The Royal Court in Bahrain practices persecution of all kinds against those who prove their affiliation to the Imamiyya sect, which is embraced by the majority of the population in the country.
Human rights organizations assert that discrimination and sectarian persecution are a systematic policy against Shiite citizens in terms of education, scholarships, jobs and beliefs.
On January 19, the King of Bahrain, Hamad bin Isa, issued a decree regulating and managing the Awqaf and Jaffaria Councils.
The decree came within the systematic policy of religious persecution led by the royal court towards the Jaafari Endowments to undermine the independence of religious affairs.
The Bahrain Forum for Human Rights says that the royal decree regulating the Awqaf and Al-Jaafari Council reflects the continuation of the institutional policy of sectarian persecution against Shiite citizens.
He pointed out that it constitutes a flagrant infringement on religious freedoms.
The Bahrain Forum indicated that the decree included an amendment and addition to the legal procedures in the matter and transgressed the constitutional and legal limits.
When he usurped the jurisdiction of the legal judge (the legal ruler) to consider and decide disputes related to the endowment, the guardian of it, and the nazars.
He added that he gave the board of directors of endowments powers that it is not allowed according to the decisions of the Jaafari school of thought.
The authorities also often do not allow Shi’a citizens, who constitute a majority of the country, to work in military institutions.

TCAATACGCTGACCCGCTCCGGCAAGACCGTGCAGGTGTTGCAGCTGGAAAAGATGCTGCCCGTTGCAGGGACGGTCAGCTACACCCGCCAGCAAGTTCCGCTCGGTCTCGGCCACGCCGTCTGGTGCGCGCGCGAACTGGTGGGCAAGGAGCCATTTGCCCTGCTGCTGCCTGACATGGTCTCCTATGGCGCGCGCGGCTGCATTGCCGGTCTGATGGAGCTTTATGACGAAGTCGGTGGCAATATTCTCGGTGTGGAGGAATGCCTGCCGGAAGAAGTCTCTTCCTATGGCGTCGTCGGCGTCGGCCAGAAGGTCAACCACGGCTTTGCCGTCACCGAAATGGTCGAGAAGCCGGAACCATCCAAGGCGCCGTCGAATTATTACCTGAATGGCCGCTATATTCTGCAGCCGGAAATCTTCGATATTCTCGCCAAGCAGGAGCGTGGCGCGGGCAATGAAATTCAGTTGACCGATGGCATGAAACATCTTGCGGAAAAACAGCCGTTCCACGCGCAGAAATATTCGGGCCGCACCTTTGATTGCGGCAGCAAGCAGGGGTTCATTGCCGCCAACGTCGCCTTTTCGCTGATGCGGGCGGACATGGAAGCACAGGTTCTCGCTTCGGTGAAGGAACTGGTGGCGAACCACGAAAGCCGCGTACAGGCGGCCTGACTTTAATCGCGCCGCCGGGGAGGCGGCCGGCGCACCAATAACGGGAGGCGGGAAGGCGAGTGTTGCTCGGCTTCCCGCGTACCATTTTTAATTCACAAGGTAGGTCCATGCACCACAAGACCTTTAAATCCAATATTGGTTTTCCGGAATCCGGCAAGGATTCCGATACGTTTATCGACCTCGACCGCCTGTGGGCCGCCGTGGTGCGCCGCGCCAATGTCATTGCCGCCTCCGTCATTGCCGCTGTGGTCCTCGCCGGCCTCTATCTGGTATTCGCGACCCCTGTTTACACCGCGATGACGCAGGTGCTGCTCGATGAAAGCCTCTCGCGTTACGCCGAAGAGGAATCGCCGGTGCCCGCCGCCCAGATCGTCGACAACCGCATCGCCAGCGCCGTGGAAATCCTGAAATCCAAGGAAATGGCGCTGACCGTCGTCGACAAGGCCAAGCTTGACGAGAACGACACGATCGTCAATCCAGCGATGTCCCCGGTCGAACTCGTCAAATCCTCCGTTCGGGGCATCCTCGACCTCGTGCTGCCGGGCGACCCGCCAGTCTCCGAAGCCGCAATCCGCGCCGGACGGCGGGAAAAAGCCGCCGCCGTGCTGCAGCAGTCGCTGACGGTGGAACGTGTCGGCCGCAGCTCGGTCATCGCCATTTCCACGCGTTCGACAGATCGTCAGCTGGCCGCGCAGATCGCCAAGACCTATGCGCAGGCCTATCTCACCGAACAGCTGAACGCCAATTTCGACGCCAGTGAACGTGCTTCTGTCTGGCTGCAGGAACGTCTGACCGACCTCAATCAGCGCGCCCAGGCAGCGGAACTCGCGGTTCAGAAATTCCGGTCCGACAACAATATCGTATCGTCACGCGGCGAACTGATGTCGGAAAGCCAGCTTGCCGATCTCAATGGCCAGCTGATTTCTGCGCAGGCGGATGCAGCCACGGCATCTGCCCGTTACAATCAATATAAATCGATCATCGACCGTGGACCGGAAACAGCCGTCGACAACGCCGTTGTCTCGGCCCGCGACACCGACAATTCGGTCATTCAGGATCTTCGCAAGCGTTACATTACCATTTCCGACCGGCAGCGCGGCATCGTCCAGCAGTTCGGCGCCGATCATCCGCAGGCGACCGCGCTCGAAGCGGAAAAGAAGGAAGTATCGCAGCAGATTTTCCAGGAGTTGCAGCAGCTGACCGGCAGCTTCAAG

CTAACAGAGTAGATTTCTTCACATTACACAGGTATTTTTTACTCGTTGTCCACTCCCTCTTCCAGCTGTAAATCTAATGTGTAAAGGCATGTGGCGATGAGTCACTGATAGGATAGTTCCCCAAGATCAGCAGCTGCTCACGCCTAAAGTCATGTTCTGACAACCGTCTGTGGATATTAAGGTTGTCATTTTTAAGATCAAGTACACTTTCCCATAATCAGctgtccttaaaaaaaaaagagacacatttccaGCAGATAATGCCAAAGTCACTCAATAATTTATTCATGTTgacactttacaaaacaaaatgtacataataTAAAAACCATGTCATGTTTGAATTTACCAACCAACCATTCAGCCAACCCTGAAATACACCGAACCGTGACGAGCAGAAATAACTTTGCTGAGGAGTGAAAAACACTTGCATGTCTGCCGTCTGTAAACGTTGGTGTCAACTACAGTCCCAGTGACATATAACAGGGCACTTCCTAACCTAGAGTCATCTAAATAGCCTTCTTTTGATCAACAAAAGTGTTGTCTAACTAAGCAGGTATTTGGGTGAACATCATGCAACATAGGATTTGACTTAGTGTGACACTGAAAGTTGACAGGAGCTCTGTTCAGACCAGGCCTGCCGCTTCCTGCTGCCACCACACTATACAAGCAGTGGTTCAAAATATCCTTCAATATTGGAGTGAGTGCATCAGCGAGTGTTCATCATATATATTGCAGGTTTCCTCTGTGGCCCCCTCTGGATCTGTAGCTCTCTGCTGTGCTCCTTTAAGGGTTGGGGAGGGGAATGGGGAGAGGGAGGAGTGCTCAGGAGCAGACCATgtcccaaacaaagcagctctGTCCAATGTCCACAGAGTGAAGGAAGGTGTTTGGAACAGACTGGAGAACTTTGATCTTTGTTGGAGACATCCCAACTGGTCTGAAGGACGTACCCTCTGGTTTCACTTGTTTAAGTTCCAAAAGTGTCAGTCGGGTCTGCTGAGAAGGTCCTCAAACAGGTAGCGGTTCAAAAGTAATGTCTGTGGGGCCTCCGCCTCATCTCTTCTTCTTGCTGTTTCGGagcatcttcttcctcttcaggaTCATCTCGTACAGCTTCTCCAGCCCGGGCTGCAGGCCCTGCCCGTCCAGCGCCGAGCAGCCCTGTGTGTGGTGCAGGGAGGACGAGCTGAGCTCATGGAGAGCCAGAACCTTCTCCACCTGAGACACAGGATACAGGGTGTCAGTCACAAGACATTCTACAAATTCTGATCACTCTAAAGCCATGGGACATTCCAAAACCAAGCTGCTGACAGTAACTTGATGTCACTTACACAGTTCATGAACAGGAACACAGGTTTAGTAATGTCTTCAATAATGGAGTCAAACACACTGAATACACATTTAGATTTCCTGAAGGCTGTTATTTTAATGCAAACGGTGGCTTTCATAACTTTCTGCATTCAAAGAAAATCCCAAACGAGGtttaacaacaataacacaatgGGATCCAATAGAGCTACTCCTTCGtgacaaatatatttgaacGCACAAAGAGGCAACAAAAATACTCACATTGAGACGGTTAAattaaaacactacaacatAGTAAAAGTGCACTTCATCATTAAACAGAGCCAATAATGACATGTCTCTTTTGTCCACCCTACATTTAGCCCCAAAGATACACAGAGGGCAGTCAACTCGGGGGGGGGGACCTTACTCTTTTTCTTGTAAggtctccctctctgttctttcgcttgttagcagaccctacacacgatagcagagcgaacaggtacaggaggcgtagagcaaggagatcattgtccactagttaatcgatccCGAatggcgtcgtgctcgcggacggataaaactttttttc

Such as the Army, the National Guard, and the Royal Guard, and there are only limited numbers in low-ranking military ranks and in marginal departments.
There is also discrimination in the higher ranks against all classes of the people, and only members of certain tribes that the authorities consider to be families that form a union with the ruling family are allowed.
The authorities put down a reformist uprising led by the Shiite majority in 2011.
The authorities worked to deprive thousands of citizens of their right to vote after their names were dropped from the voter lists because they failed to vote in the last round of elections!!
Meanwhile, thousands of Bahraini citizens who arbitrarily lost their jobs continue to suffer after the outbreak of the February 14, 2011 revolution against the policies of the ruling Al Khalifa family.
The authorities continue to use the policy of discrimination between groups of people on the basis of race and sect and practice the policy of class among the people in the promotion of senior positions in the state.
The Salam Organization for Democracy and Human Rights indicated that the Bahraini government dismissed more than 5,000 citizens of the Shiite sect from their jobs in 2011.
The organization explained, in tweets on Twitter, that the government worked to settle the situation of many of them later, but with an unfair injustice.
It brought them back in lower-level jobs and fired some of them later and harassed others for letting them retire early.